Know Your Product Inside Out

Your product often has a number of hidden advantages to it that you can discover if you dig deeply enough. If you are armed with lots of evidence of product value, you no longer have to have selling and calling feel so much like self-promotion. You can make it be about pure and enthusiastic communication of benefits. If I have to talk about me and my worth, I might get tongue tied and lower my price. If I can tell stories about how and why the product performs so well, and what the reasons and rationale are behind the product’s success, I can talk all night. That’s the zone salespeople get into and love. You know that zoned feeling, when it seems that life is a dance and death is a joke. Get there.

The best salespeople I’ve met are those who are filled with examples and stories of what their service or product has done for their customers. They can recall the problems, the details, and the stats with precision and passion, making it incredibly easy for the prospect to relate to situations and see themselves deriving the same benefits. In my own best sales moments, it’s all been about the stories and weaving in the detailed benefits our firm provided our clients.

A good takeaway here is that we need to ensure people across Barrel, especially those who engage in sales activities, are familiar with the important stories and can weave them seamlessly in their conversations. Without such knowledge, the conversation inevitably devolves into requirements, specs, features, and pricing versus helping the prospect see and feel what’s possible.

Move Forward

“The past is seductive. It is an easy place to go drift for a while. Sometimes for a long, long while. Because it can’t change or surprise you or betray you. It is dead. Living in the past is like flirting with a corpse. You will never get rejected.”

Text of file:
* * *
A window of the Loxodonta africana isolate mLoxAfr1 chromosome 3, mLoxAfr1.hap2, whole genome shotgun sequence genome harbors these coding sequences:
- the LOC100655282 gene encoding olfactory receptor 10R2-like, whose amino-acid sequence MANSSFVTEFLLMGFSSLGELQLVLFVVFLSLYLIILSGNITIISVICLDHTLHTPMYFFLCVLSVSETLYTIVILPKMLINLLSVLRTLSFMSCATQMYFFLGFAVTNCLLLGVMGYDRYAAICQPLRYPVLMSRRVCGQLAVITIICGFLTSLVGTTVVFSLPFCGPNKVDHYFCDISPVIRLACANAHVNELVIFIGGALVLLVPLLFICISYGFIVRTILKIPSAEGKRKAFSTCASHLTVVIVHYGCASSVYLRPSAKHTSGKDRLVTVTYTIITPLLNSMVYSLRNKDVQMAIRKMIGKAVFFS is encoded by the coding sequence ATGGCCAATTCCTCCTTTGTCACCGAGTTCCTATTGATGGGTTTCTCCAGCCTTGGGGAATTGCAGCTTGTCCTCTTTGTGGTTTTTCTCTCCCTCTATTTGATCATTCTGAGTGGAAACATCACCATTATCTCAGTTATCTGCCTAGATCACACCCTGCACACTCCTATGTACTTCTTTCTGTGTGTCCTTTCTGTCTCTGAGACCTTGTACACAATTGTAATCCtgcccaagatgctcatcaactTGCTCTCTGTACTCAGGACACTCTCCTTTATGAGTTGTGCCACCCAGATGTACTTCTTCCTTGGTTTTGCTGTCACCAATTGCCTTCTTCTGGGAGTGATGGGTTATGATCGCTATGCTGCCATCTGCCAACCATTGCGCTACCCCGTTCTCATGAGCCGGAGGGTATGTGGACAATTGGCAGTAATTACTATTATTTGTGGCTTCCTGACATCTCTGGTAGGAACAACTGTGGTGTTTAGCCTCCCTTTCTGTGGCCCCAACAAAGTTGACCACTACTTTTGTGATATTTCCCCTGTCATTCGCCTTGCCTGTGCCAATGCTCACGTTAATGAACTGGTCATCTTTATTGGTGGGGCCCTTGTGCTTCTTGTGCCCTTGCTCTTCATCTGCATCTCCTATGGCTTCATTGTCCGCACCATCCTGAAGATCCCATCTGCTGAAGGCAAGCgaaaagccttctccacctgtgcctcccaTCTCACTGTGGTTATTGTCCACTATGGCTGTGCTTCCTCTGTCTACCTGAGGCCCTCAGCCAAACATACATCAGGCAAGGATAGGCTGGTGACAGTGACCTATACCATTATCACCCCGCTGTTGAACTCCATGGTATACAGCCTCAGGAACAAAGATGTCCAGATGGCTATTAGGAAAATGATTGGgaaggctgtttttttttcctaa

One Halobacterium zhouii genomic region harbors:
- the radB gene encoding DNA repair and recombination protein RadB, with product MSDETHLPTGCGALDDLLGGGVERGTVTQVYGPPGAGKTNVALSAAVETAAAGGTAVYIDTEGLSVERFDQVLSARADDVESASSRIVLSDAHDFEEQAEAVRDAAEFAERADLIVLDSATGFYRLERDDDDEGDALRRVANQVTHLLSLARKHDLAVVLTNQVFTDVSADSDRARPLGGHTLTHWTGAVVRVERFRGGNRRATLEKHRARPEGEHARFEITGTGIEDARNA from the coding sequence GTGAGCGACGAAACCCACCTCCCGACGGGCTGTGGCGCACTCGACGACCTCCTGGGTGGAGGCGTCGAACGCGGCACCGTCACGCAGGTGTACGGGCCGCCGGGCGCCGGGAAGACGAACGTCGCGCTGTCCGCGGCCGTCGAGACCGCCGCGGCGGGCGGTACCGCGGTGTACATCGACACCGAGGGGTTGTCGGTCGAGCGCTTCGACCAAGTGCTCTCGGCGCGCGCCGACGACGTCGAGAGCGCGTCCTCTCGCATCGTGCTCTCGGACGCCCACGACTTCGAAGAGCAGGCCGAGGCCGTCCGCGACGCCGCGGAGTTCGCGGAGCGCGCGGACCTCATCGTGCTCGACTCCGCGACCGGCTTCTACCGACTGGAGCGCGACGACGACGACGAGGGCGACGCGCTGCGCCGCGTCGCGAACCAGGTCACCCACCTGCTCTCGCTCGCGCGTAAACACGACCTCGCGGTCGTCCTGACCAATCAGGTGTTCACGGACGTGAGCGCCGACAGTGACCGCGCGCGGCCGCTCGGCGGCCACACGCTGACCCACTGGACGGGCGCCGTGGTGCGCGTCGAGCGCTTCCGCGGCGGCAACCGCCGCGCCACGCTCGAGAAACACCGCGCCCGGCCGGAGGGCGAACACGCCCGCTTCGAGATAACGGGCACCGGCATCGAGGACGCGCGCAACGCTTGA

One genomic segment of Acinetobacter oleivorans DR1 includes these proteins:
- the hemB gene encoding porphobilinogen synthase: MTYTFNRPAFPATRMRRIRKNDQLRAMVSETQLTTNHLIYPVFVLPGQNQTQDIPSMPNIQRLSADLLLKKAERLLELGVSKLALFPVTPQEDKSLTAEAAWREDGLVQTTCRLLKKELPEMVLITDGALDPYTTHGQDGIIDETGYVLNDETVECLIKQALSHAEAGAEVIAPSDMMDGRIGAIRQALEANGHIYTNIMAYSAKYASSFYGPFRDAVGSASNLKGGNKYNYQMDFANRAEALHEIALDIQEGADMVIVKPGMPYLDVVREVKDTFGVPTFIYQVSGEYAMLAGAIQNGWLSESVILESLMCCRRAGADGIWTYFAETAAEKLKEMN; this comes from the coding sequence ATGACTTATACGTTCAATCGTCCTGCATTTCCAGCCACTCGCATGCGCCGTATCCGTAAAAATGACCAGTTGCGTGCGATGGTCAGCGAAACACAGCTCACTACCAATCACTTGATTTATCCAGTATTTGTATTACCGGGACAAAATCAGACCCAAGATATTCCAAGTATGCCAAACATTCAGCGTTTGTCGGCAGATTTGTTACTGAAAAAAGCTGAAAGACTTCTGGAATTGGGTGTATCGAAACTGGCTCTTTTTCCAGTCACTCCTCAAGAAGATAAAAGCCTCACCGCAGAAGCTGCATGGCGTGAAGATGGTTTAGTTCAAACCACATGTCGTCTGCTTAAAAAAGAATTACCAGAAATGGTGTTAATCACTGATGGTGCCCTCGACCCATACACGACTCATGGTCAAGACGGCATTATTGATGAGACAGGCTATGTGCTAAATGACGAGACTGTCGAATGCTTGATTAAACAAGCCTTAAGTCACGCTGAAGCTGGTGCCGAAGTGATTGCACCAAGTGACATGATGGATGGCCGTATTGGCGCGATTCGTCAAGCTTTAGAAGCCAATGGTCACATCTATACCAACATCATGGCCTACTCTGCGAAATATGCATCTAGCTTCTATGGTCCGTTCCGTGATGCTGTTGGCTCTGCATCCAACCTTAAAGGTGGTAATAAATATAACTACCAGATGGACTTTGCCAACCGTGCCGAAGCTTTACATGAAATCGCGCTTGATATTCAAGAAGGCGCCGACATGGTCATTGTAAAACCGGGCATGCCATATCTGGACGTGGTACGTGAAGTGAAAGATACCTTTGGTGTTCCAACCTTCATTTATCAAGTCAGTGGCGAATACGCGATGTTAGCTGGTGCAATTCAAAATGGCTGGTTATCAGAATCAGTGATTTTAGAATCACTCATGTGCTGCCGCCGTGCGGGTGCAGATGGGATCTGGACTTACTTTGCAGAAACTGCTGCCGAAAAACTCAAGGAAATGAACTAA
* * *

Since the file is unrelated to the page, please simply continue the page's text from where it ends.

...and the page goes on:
“Learn to flip regret immediately. The minute you catch yourself saying, ‘If I had that to do over again …’ realize that you do have to do over again. Right this minute.”

This is akin to Ted Lasso’s “be a goldfish” comment – forget the past and move forward. Whether it’s nostalgia for earlier success or deep regret over something gone wrong, there’s no upside to dwelling on them. Look ahead at what’s next and try to do better.

In the past, I’ve sometimes felt paralyzed by what at the time felt like overwhelming amounts of bad news and disappointments. The “what ifs” would linger and drag me into a pit of despair and regret. I love this particular lesson because it clearly points out the futility of such wallowing.

Overcoming Fear and Self-Doubt

“Self-doubt is like a puppy you tuck under your arm before running across a six-lane highway. Previously, as you were walking the side road, that puppy might have been your whole mental focus. But not right now, because you have decided to make the run.”